Thursday, March 09, 2006

Re: st: TSCS: what model for N>T ??

Joel Miller wrote:

> I´ve been working on TSCS data involving 41 police force areas, and about > 7 > time periods (soon I hope to be 8). I´m theoretically interested in a > fixed > effects model, because I want to see how variation within police forces is > impacting arrest rates over time (and Hausman tests suggest a fixed > effects > model is appropriate). > > However, is OLS fixed effects my only choice here? I have played a little > with a panel adjusted standard error (the Beck and Katz model). But while > I > have seen published articles which use the PCSE model with a similar data > structure to mine (N a lot greater than T), I have since been advised that > this is not appropriate. This puzzles me a little, because I have also > read > further that the Beck/Katz is actually more suited to N>T than other > approaches. > > In short I´m confused. Help!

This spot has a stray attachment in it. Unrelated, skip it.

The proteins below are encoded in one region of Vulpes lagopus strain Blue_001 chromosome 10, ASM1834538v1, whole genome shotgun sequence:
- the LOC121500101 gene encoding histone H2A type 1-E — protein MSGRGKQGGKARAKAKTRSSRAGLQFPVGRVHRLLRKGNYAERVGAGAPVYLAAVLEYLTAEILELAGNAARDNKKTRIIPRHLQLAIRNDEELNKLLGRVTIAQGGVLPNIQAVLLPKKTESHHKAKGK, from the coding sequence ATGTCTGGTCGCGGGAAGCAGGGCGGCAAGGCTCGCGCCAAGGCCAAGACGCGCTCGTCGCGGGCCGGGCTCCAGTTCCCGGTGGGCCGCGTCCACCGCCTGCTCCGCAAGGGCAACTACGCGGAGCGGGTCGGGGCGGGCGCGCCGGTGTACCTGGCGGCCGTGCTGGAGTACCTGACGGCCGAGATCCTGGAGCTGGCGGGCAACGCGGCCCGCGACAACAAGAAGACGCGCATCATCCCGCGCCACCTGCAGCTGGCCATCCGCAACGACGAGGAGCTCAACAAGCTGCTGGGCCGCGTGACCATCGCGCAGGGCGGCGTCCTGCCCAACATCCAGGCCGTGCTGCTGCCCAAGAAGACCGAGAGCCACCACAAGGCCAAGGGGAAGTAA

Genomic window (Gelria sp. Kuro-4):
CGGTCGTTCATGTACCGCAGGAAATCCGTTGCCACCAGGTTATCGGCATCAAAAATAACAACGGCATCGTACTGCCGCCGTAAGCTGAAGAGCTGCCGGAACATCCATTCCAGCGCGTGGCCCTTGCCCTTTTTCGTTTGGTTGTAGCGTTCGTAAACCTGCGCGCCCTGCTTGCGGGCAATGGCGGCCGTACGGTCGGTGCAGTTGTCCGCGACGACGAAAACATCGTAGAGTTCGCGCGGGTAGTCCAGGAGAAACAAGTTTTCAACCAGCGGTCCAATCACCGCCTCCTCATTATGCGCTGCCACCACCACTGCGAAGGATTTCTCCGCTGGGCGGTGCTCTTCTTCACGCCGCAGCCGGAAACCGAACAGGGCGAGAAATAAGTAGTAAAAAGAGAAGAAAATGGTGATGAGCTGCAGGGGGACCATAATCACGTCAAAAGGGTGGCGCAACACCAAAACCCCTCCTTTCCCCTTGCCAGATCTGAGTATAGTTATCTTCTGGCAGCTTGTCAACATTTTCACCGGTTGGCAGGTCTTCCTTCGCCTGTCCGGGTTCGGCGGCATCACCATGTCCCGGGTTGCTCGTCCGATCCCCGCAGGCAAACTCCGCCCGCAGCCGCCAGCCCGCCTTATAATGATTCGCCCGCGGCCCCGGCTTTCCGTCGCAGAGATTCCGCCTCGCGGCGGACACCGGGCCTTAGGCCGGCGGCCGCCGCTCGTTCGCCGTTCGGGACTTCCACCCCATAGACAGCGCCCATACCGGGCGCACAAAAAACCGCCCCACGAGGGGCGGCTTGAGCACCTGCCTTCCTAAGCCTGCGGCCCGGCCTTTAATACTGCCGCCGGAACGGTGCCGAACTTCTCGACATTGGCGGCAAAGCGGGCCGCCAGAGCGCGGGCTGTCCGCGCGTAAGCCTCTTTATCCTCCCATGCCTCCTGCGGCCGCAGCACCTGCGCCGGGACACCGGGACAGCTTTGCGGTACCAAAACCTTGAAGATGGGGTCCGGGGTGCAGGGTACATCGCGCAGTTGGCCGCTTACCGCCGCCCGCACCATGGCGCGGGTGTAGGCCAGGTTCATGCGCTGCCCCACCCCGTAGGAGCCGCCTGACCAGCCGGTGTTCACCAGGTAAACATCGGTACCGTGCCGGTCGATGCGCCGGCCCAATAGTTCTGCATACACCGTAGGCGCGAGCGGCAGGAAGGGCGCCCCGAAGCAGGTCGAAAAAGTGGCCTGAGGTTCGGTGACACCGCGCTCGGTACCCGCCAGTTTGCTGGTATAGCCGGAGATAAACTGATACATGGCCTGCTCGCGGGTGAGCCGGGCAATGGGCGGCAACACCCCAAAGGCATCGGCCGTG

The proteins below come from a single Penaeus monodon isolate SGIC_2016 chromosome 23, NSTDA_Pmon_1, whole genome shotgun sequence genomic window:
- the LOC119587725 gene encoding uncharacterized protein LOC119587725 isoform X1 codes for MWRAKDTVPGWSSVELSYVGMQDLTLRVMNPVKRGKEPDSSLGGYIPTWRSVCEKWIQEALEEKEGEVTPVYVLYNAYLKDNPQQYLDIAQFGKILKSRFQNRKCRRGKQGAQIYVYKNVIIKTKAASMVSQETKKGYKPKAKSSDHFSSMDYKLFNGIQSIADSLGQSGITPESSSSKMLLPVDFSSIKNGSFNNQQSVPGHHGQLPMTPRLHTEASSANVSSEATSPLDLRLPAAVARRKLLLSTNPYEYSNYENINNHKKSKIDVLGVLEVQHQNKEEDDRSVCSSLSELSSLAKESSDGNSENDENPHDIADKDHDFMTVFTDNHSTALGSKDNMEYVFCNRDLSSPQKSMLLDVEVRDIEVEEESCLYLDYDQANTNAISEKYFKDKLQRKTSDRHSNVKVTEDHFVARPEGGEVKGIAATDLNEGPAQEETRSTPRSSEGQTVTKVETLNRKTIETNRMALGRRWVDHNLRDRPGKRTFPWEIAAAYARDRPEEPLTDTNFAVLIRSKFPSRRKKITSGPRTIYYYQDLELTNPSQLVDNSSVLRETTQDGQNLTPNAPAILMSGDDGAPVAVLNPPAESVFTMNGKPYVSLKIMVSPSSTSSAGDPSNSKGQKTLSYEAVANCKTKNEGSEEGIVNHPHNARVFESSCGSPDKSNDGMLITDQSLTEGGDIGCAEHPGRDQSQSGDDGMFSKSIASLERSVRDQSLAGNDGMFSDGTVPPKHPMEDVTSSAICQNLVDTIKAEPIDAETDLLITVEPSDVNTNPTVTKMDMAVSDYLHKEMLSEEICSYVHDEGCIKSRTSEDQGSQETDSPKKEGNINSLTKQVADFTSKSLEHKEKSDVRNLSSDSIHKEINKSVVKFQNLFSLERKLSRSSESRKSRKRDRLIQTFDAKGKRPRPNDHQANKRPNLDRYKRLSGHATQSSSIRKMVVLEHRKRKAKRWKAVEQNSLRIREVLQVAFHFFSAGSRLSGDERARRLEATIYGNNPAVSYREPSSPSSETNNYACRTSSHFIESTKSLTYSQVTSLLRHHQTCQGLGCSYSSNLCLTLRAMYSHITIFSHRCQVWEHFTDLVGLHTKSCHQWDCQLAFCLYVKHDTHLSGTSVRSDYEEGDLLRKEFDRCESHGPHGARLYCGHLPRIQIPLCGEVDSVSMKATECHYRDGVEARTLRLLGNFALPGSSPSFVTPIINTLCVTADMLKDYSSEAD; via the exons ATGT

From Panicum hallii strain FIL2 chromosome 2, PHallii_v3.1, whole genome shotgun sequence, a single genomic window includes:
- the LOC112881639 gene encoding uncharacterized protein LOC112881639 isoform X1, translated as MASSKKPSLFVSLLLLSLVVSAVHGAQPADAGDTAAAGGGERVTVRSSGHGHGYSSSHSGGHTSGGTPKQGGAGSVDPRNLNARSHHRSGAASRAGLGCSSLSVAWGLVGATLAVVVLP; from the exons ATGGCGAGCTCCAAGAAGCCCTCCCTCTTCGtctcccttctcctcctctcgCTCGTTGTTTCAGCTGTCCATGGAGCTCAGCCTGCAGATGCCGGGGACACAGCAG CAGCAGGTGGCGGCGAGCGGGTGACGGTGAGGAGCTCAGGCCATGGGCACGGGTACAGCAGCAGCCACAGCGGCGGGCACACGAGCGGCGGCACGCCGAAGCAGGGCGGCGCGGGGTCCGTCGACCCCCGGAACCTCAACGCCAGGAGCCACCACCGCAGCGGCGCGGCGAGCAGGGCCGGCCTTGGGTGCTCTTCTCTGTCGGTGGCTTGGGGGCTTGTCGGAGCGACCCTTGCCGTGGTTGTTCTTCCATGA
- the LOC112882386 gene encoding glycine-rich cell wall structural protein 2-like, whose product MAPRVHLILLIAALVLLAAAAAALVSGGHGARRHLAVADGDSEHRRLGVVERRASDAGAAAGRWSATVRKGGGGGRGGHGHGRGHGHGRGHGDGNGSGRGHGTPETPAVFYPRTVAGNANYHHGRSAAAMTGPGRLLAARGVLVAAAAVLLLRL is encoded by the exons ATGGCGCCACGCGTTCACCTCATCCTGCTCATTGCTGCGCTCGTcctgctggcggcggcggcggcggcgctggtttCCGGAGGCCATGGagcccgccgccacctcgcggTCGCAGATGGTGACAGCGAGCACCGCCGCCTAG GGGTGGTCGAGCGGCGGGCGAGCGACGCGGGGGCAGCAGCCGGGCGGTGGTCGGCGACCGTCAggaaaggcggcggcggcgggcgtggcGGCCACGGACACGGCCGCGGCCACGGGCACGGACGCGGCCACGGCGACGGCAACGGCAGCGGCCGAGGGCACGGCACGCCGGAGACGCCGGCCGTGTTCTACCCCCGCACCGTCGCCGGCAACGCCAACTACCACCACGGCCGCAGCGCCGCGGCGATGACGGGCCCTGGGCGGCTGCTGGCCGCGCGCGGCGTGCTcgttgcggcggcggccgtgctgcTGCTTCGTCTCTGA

Directly from Beck (2001: 274):

"...TSCS methods are justified by asymptotics in T and typically require a reasonably large T to be useful. ... (T)here is no hard and fast minimum T for TSCS methods for work, but one ought to be suspicious of TSCS methods used for, say, T < 10. On the other hand, TSCS methods do not require a large a large N, although a large N is typically not harmful. ... (P)anel methods are designed for and work with very small Ts (three, perhaps even two) but require a large N for the theoretical properties of the estimators to have any practical consequences."

Since this comes from the doyen of applying TSCS models to political/social data, my recommendation would be to run -xtpcse- models on your data anyway, but present and interpret them with huge caveats.

CLIVE NICHOLAS |t: 0(044)7903 397793 Politics |e: clive.nicholas@ncl.ac.uk Newcastle University |http://www.ncl.ac.uk/geps

Reference:

Beck N (2001) "Time-Series Cross Section Data: What Have We Learned in the Past Few Years", ANNUAL REVIEW OF POLITICAL SCIENCE 4: 271-93.

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